The impact of sexualized breast cancer campaigns on objectification, cognitive performance, and well-being in women with breast cancer [electronic resource] /Show full item record
|Title||The impact of sexualized breast cancer campaigns on objectification, cognitive performance, and well-being in women with breast cancer [electronic resource] /|
|Author||Van Enkevort, Erin Ann|
|Description||Title from dissertation title page (viewed Jun. 28, 2016).
Ph. D.Texas Christian University2016
Department of Psychology; advisor, C. R. Cox.
Includes bibliographical references.
Text (electronic thesis) in PDF.
Breast cancer survivors often experience cognitive impairments and lower quality of life as a result of their treatment. The current research used an objectification theory perspective to examine whether increased body focus leads to poorer cognitive functioning and lower well-being in women with breast cancer. In three studies, women were exposed to either a sexualized breast cancer slogan (e.g., ¿I Love Boobies¿) or neutral slogans (e.g., ¿Think Pink¿ vs. no slogan) in order to manipulate feelings of objectification. Participants were then asked to complete measures of objectification (Studies 1-3), cognitive tasks (e.g., executive functioning, verbal fluency, memory; Study 2), and assessments of well-being (e.g., mood, satisfaction with life; Study 3). Results indicated that breast cancer survivors, who were exposed to sexualized breast cancer campaigns, reported increased body focus (i.e., objectification; Studies 1 3) compared to both neutral conditions. Further, in comparison to neutral campaigns, sexualized campaigns led to lower cognitive functioning (Study 2) and diminished well-being (Study 3) in women with breast cancer. Study 3s findings, however, were found after controlling for womens appearance anxiety. Taken together, these results suggest that sexualized breast cancer campaigns have the potential to undermine breast cancer survivors emotional, psychological, and cognitive health.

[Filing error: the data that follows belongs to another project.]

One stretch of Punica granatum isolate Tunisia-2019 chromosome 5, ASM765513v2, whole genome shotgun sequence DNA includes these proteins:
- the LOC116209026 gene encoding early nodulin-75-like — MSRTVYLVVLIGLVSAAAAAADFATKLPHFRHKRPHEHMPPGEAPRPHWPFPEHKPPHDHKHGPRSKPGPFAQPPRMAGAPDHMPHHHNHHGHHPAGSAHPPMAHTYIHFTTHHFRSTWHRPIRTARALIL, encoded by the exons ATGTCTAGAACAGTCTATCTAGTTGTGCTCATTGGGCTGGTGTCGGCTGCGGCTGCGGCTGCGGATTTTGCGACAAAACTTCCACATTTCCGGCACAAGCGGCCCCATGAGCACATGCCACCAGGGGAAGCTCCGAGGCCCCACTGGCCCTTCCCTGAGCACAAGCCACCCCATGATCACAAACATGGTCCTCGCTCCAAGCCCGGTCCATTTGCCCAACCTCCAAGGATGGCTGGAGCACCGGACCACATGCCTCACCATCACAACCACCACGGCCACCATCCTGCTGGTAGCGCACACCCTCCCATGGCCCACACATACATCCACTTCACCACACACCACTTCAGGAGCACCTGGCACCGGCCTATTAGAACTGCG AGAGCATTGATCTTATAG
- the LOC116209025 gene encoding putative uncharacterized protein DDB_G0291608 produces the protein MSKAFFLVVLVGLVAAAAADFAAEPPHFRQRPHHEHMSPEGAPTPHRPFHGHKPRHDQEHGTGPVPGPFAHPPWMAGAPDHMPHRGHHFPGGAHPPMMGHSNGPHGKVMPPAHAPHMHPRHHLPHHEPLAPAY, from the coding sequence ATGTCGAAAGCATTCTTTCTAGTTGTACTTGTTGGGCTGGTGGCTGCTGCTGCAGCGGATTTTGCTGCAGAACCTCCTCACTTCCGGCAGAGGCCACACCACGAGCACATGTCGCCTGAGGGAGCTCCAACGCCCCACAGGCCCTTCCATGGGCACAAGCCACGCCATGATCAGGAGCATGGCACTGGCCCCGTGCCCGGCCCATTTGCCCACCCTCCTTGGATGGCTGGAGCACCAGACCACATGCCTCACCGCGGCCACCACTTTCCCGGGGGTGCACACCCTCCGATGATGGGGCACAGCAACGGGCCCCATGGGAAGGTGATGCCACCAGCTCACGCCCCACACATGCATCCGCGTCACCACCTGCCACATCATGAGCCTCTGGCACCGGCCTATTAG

Cancer in women Psychological aspects.
Body image in women.
Sex in mass media.
Breast Social aspects.
This item appears in the following Collection(s)
- Theses and Dissertations